Parker and Moore is a wonderful book. It is, however, an attempt to explain logic in natural language to college students. Parker and Moore never say "a proposition is often called a claim", they just use the word "claim" as a common word that is easier for beginning students to understand than "proposition". Everything in that book is aimed at beginning students, and it is not a good reference for an encyclopedia. Rick Norwood (talk) 21:26, 29 October 2009 (UTC)

Insofar as logic and critical thinking and Wikipedia is concerned, it is a RS. Your characterization of the book and Wikipedia are your POV. This is a general reference encyclopedia for a wide readership... this includes non-mathematicians. I think what is happening here is that some people just insist on mathematical jargon to the exception of other terminology used. That's not appropriate for this article, nor Wikipedia. In the interest of people searching that term, please relent. Always include alternate terms. Pontiff Greg Bard (talk) 21:37, 29 October 2009 (UTC)

Propositions are NOT sentences[edit]

Why are we defining propositions as sentences, when philosophers have consistently distinguished between sentences as units of language and propositions as what sentences express? I'm not sure I know of any prominent philosopher who thinks propositions just are sentences. Parableman (talk) 12:57, 12 June 2010 (UTC)

I am not sure what's going on, but I am pretty sure that most practising mathematical logicians don't make this kind of distinction. Propositions in the sense you describe aren't of much use as mathematical objects. Some time ago I learned on Wikipedia that some people argue for renaming propositional logic to "sentential logic" based on this philosophical definition lf "proposition". That's the first I ever heard of it. A small number of mathematical textbook authors seem to have followed this proposal, but the majority still use the standard term.
Could it be that the second sentence is intended to explain how philosophical terminology differs from the plain language meaning of "proposition" and the way the term is used in mathematics? Hans Adler 13:14, 12 June 2010 (UTC)
Parableman is right that the article here shouldn't define a proposition as a sentence. But let me explain first what I think is going on. Mathematicians (I am one) don't really use the word "proposition" except in vestigial forms such as "propositional variable" or "Proposition 1.32". However, philosophers have different ideas. They like to distinguish between "sentences" and "propositions", particularly in the (metaphysical) study of truth. From the SEP article "Propositions":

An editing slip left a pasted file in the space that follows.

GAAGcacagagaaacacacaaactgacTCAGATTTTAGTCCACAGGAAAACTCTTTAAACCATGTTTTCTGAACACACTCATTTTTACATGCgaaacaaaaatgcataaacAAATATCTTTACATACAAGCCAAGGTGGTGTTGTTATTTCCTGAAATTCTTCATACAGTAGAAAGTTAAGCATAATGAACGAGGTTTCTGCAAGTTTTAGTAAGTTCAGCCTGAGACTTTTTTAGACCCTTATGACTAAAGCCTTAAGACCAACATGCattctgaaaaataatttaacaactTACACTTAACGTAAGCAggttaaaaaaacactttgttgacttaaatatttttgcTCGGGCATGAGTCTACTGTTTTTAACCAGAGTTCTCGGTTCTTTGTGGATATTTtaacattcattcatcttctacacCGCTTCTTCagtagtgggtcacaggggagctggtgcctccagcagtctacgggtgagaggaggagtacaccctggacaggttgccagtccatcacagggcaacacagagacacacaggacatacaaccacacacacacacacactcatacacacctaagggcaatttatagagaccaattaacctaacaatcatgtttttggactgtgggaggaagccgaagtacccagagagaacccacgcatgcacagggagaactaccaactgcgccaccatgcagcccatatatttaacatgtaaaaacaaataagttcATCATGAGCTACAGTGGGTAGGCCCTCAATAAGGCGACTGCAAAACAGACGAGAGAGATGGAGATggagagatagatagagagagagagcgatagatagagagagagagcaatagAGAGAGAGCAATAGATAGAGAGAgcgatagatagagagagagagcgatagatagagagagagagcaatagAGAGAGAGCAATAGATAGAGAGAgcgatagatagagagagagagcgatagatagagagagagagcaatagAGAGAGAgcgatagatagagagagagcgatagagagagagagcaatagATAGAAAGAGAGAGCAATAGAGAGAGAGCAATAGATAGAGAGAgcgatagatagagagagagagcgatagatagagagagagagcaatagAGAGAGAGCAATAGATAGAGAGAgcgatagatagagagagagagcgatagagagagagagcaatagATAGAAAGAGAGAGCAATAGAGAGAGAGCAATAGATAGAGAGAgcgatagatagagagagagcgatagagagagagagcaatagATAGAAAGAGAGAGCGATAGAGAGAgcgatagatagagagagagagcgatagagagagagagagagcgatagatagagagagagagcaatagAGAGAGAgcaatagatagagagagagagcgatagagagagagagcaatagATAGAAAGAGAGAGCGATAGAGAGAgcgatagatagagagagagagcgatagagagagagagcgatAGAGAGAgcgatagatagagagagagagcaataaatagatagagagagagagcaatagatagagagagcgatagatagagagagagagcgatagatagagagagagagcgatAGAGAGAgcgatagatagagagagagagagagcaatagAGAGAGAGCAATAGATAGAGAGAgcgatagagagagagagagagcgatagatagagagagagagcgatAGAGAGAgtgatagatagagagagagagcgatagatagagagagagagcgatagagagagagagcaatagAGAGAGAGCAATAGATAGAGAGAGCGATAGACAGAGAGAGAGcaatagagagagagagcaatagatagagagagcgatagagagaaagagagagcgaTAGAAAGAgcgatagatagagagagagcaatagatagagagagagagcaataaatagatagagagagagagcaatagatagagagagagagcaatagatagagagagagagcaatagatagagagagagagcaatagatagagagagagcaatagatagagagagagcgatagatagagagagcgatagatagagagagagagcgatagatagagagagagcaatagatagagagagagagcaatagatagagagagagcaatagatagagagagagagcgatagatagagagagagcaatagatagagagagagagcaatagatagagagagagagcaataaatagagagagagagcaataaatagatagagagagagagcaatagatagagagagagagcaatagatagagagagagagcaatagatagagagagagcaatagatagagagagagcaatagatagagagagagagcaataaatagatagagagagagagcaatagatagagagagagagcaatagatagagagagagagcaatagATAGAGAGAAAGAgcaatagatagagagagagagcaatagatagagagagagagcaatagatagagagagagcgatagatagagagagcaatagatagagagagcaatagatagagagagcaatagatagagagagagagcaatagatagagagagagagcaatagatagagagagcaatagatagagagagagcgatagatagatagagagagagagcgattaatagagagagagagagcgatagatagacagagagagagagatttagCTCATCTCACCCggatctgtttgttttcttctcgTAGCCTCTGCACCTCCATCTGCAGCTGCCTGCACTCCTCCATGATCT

"Propositions are also commonly treated as the meanings or, to use the more standard terminology, the semantic contents of sentences, and so are commonly taken to be central to semantics and the philosophy of language. "


Another nice place to start in the SEP is Correspondence theory of truth:
"Confusingly, there is little agreement as to which entities are properly taken to be primary truthbearers. Nowadays, the main contenders are public language sentences, sentences of the language of thought (sentential mental representations), and propositions. Popular earlier contenders, viz. beliefs, judgments, statements, and assertions have fallen out of favor primarily because of the problem of “logically complex truthbearers”.
The thing that is amazing to mathematicians is that anyone has found it relevant to make a distinction between language-sentences, thought-sentences, propositions, judgments, statements, and assertions. However, if you reflect for a moment about the problems that would arise if you tried to defend a metaphysical theory of truth, it does make sense that these distinctions might be relevant.
Personally, I try to avoid editing these sorts of things, because as a mathematician I think I am not sufficiently sensitive to the area to get it right. However, I dug up the edit that changed the lede to its present form [1]. I think that going back to the previous lede would be an improvement. — Carl (CBM · talk) 14:33, 12 June 2010 (UTC)
I changed it back to the previous lede from the diff I posted. — Carl (CBM · talk) 14:48, 15 June 2010 (UTC)
I have to agree, claiming that propositions are sentences is far from uncontroversial; while it may well be that the distinction is meaningless in mathematics it is certainly a valid and very important area of contention in philosophy, at least in theories of truth. Many different sentences (utterances, what have you) can express the same proposition -- I have never heard anyone claim that they are the same entity, and even if a source could be produced attesting to this equivalence it certainly shouldn't be presented in the lede as if it were the only possibility. BrideOfKripkenstein (talk) 23:12, 15 June 2010 (UTC)
The article Truthbearer explores the various usages of the terms sentence, proposition statement &c. and sets out the various philosophical issues involved. As the article Truthbearer says Many authors use the term proposition as truthbearers. There is no single definition or usage. Sometimes it is used to mean a meaningful declarative sentence itself; sometimes it is used to mean the meaning of a meaningful declarative sentence. This provides two possible definitions for the purposes of discussion as below (wherein mds is written as shorthand for meaningful declarative sentence).Philogo (talk) 15:29, 14 November 2010 (UTC)